Latest in Gaming

Image credit:

Oink helps parents monitor and control their kid's in-app purchases

Emily Price

A 13-year-old with access to his parent's iTunes account can potentially rack up a sizable bill in an afternoon of Candy Crush -- a tab mom might potentially refuse to pay because she didn't authorize the purchase. Payments company Oink has created a solution that lets kids buy what they want, but still stay within mom and dad's budget. With the service, parents can tie a credit card to the account and set limits on exactly where funds in the account can be spent, as well as how much money can be used in a single purchase.

Oink works similar to PayPal in that purchases can be made online using just a username and password. A child could be given a certain amount of money to spend on their favorite game each month, or can be given an allowance that can only be used at a few specific retailers. Purchases can also be restricted by rating (to prevent the purchase of mature games), and can be disabled quickly if payment info falls into the wrong hands or a parent wants to temporarily prevent a child from spending. The service is available now in a number of online retailers and popular games such as Habbo Hotel, and the company is currently in negotiations to expand to even more (a process that requires a developer to add just nine lines of code, so in theory we could see more compatible sites right away).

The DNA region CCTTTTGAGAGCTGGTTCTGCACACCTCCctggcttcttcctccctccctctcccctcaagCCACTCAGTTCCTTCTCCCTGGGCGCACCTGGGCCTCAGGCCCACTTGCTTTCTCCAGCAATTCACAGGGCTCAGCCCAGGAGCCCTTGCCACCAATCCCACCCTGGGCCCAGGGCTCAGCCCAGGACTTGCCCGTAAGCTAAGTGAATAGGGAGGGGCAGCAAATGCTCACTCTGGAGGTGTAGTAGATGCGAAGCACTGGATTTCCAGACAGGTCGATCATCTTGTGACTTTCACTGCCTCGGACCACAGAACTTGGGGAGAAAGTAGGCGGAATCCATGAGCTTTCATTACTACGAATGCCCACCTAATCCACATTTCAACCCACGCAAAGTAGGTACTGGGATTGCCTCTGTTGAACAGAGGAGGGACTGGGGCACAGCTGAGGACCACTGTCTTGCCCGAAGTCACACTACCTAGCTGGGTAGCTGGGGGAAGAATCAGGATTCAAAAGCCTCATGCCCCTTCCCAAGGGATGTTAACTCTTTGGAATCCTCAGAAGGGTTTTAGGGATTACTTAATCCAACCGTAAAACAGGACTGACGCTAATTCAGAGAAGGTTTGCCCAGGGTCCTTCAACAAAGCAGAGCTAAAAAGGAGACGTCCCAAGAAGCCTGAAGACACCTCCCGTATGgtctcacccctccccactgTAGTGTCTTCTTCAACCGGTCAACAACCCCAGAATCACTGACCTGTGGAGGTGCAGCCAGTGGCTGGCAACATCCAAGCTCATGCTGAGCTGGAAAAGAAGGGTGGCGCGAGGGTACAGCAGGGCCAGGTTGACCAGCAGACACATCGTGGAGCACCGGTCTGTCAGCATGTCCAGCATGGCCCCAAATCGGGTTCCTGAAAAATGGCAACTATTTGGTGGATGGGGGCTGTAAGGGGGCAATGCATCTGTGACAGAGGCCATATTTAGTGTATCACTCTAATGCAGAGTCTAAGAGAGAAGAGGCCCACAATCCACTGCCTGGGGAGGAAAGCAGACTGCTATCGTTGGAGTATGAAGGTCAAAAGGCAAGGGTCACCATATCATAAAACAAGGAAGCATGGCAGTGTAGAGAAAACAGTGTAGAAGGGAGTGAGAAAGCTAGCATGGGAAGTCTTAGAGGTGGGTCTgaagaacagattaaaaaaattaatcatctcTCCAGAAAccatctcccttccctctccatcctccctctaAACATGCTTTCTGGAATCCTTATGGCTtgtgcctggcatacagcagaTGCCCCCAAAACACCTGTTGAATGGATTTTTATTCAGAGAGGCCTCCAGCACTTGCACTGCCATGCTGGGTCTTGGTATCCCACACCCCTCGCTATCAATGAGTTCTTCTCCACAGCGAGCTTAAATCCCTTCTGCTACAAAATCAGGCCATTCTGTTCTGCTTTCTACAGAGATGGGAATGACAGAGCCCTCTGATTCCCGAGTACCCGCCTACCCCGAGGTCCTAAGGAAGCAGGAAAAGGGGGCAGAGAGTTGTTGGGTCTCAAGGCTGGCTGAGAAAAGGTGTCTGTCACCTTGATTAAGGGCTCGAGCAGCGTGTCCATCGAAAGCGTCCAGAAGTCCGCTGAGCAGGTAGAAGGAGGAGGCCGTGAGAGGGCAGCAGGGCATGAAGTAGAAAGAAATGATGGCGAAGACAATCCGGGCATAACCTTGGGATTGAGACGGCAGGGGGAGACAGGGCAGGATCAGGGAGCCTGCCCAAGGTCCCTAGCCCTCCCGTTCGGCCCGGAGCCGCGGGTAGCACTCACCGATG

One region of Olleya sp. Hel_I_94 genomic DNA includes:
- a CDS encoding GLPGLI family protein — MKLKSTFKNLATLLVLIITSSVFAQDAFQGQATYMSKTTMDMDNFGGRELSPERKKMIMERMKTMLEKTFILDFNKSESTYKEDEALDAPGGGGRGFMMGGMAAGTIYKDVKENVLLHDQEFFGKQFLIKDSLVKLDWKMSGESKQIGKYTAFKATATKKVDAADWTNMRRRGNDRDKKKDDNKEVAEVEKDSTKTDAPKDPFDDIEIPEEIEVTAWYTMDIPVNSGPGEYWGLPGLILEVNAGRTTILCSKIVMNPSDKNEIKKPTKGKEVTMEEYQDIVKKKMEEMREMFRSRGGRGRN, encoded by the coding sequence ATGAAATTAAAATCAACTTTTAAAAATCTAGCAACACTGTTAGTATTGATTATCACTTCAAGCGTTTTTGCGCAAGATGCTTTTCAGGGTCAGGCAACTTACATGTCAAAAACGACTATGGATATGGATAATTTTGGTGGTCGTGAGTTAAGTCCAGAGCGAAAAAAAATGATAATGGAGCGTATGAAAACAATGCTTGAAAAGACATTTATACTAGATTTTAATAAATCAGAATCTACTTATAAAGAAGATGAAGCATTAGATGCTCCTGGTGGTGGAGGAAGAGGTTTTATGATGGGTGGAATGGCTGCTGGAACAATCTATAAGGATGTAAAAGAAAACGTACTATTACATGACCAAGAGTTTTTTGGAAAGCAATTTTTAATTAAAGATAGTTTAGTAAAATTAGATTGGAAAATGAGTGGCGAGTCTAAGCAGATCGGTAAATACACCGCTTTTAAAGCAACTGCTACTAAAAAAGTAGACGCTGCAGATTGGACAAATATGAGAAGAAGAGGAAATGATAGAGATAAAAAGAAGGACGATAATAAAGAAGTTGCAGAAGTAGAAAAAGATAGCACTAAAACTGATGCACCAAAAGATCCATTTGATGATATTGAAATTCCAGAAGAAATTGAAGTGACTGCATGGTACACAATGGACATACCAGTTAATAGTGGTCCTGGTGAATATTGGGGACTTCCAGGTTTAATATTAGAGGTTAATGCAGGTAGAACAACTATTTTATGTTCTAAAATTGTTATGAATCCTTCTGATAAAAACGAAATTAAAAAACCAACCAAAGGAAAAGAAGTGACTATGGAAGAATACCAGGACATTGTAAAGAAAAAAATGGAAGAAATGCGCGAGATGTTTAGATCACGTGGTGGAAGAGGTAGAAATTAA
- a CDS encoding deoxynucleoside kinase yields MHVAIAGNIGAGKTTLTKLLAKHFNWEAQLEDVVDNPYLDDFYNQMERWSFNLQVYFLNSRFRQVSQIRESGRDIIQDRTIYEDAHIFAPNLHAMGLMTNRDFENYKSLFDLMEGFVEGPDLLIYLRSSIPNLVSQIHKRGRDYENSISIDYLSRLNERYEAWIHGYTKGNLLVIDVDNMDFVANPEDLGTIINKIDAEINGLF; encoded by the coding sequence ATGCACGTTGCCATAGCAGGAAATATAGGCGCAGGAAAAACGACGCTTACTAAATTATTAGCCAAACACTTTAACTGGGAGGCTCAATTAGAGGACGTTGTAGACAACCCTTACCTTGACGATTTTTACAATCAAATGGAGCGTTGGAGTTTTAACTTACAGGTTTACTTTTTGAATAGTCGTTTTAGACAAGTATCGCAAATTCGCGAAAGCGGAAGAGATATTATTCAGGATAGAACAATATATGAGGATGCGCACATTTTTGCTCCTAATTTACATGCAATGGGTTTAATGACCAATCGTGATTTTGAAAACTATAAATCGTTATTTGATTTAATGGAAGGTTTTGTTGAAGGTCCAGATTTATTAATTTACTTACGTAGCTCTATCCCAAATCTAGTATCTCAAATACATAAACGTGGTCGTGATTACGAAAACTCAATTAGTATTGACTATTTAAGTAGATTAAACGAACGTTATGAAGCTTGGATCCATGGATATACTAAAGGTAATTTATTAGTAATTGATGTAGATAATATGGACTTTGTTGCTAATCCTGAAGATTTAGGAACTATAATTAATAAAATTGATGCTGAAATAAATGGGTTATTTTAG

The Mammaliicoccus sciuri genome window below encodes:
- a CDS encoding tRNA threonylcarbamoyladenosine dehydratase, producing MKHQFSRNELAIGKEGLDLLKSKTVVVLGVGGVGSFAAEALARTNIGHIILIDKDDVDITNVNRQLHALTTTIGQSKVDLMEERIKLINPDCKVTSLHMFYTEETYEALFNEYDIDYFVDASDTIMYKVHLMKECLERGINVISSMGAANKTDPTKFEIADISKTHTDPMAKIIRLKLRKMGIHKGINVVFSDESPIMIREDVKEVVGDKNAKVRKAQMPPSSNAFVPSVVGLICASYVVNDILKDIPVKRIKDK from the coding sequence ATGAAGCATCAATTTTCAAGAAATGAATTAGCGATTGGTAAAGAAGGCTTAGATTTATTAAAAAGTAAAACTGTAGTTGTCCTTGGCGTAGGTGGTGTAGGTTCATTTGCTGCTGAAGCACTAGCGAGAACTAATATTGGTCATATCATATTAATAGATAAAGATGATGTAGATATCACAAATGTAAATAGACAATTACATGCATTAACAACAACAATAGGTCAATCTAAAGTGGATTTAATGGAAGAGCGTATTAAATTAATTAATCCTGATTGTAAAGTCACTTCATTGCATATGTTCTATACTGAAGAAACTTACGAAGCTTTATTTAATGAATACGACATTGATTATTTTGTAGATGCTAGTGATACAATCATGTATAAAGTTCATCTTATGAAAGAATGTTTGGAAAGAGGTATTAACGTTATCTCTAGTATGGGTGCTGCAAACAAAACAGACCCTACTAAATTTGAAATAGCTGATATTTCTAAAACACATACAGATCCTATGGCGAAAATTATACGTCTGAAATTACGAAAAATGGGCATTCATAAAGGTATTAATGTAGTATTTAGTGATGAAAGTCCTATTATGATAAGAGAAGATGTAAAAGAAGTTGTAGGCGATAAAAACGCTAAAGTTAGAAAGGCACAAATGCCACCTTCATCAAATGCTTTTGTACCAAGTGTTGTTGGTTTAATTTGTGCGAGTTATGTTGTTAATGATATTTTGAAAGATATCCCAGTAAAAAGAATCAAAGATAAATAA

At GDC this week the company also told us it plans to release a physical card sometime this summer. The card would work anywhere Discover cards are accepted, and could be used to buy everything from dinner out with friends to a taxi ride home afterwards. Just like the online product, parents would be able to control spending limits and locations. Every purchase is also tracked online and broken down in an easy-to-read pie chart, so kids can learn a bit about budgeting while they're out buying that new pair of shades at the mall.

From around the web

ear iconeye icontext filevr